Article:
How a Pastor’s Faith Inspired Him to Open a Charter School for Kids With Dyslexia
Pastor Lawson Clary believes everything happens for a reason. That includes being a father to kids with learning differences.
Clary, who’s the executive pastor of 5 Point Church in Easley, South Carolina, has two sons with
He and his wife Michelle (pictured here) noticed their older son, Hudson, struggling when he was 4 years old—and his struggles persisted as he began school.
“We knew something was up,” Clary says. “He had a lot of
anxiety and was not getting good grades in kindergarten and first grade. It was frustrating to see.”
So they had Hudson evaluated. The results showed that he has dyslexia and
A few years later, an evaluation showed that Grayson, their younger son, has dyslexia too. They decided to have their boys switch schools, moving them to a
private school that offered more of the resources they needed.
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Through their faith, the Clarys knew they had the strength to bring dyslexia into an even larger conversation. They were also fortunate to know someone who could help get learning differences noticed beyond their church family.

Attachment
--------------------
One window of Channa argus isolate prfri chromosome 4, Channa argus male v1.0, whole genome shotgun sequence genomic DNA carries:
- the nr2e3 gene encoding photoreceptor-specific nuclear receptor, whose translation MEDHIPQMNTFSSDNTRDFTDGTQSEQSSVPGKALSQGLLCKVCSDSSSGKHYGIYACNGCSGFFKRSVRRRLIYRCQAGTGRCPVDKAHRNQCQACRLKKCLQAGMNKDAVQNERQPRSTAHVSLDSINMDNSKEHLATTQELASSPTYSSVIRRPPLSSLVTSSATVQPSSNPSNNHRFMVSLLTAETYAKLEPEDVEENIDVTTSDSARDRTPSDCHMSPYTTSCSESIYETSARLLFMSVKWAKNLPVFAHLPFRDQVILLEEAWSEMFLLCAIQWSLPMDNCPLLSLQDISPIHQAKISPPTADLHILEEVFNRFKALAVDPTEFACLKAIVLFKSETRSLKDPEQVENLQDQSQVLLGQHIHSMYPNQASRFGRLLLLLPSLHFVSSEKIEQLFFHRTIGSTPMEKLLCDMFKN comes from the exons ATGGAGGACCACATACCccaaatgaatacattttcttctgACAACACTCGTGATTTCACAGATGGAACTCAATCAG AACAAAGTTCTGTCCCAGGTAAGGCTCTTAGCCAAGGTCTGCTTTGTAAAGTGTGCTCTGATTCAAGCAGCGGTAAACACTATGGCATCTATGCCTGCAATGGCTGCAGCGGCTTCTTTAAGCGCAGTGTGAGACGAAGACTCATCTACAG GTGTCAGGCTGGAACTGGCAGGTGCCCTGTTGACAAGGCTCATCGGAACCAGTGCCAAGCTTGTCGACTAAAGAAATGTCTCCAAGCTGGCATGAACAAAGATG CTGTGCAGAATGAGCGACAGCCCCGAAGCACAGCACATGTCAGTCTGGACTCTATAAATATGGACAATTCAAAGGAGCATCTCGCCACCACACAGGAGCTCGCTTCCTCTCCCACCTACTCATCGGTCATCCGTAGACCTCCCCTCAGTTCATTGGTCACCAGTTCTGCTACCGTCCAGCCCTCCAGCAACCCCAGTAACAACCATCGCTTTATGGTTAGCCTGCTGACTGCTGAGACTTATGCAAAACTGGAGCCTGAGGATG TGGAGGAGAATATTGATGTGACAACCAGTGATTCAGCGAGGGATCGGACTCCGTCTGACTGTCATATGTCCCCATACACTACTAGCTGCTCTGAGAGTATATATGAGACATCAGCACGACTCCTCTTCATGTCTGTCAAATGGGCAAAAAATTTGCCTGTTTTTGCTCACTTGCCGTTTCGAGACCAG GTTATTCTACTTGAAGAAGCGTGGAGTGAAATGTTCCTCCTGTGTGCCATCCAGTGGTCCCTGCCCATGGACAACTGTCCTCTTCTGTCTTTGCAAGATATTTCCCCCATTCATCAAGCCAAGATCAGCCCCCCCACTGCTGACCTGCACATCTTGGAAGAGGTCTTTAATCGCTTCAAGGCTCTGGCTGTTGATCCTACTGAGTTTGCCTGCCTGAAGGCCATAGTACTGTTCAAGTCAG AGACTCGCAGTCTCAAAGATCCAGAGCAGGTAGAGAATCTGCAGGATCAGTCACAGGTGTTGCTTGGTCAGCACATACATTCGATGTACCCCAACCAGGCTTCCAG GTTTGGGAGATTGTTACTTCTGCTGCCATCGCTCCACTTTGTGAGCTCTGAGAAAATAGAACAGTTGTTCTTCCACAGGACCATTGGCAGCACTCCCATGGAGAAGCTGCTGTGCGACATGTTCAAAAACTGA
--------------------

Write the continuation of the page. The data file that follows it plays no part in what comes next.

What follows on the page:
Pastor Clary’s father had been elected to the town’s legislature a few months before the boys were diagnosed. He helped push for a law in South Carolina that gave kids with learning challenges priority when applying for charter schools.
So Pastor Clary had a thought: Why not open a charter school of their own?
He and Michelle, along with a team of advocates, worked together to open a charter school for kids with dyslexia. Lakes and Bridges Charter School will be the first of its kind in South Carolina. It’s scheduled to open in fall 2018.
“In the school’s application, there’s an ability to screen and put those with a learning difference at the top of the list,” he says. It’s an opportunity to help more kids with dyslexia get the supports they need in school.
The Clarys know their sons’ learning differences cause challenges. But they know their kids have many
strengths, too. And the new charter school could help more kids with dyslexia discover their own strengths.
“We learned that it’s not so much that our boys are different. It’s more that they have a different perspective on life,” Pastor Clary says.
never go away,” says Michelle, who leads a children’s program at the church. “It’s something that they will have to always work at, just like in our faith.”
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